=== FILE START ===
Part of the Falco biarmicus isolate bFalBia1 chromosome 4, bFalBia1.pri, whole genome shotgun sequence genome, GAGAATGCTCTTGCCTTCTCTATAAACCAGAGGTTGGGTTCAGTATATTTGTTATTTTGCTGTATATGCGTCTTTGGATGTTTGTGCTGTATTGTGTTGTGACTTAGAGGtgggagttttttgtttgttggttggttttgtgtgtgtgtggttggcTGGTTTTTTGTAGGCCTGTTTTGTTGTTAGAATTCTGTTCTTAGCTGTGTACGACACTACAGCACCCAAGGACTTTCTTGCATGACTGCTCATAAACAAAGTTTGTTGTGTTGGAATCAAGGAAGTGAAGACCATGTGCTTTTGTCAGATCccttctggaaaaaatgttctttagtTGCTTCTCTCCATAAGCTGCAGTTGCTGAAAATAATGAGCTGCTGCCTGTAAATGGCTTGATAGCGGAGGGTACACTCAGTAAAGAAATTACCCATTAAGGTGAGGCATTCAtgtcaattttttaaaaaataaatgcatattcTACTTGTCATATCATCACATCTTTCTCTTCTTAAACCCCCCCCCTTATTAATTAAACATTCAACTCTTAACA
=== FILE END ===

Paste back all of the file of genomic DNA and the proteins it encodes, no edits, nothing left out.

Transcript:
Part of the Falco biarmicus isolate bFalBia1 chromosome 4, bFalBia1.pri, whole genome shotgun sequence genome, GAGAATGCTCTTGCCTTCTCTATAAACCAGAGGTTGGGTTCAGTATATTTGTTATTTTGCTGTATATGCGTCTTTGGATGTTTGTGCTGTATTGTGTTGTGACTTAGAGGtgggagttttttgtttgttggttggttttgtgtgtgtgtggttggcTGGTTTTTTGTAGGCCTGTTTTGTTGTTAGAATTCTGTTCTTAGCTGTGTACGACACTACAGCACCCAAGGACTTTCTTGCATGACTGCTCATAAACAAAGTTTGTTGTGTTGGAATCAAGGAAGTGAAGACCATGTGCTTTTGTCAGATCccttctggaaaaaatgttctttagtTGCTTCTCTCCATAAGCTGCAGTTGCTGAAAATAATGAGCTGCTGCCTGTAAATGGCTTGATAGCGGAGGGTACACTCAGTAAAGAAATTACCCATTAAGGTGAGGCATTCAtgtcaattttttaaaaaataaatgcatattcTACTTGTCATATCATCACATCTTTCTCTTCTTAAACCCCCCCCCTTATTAATTAAACATTCAACTCTTAACA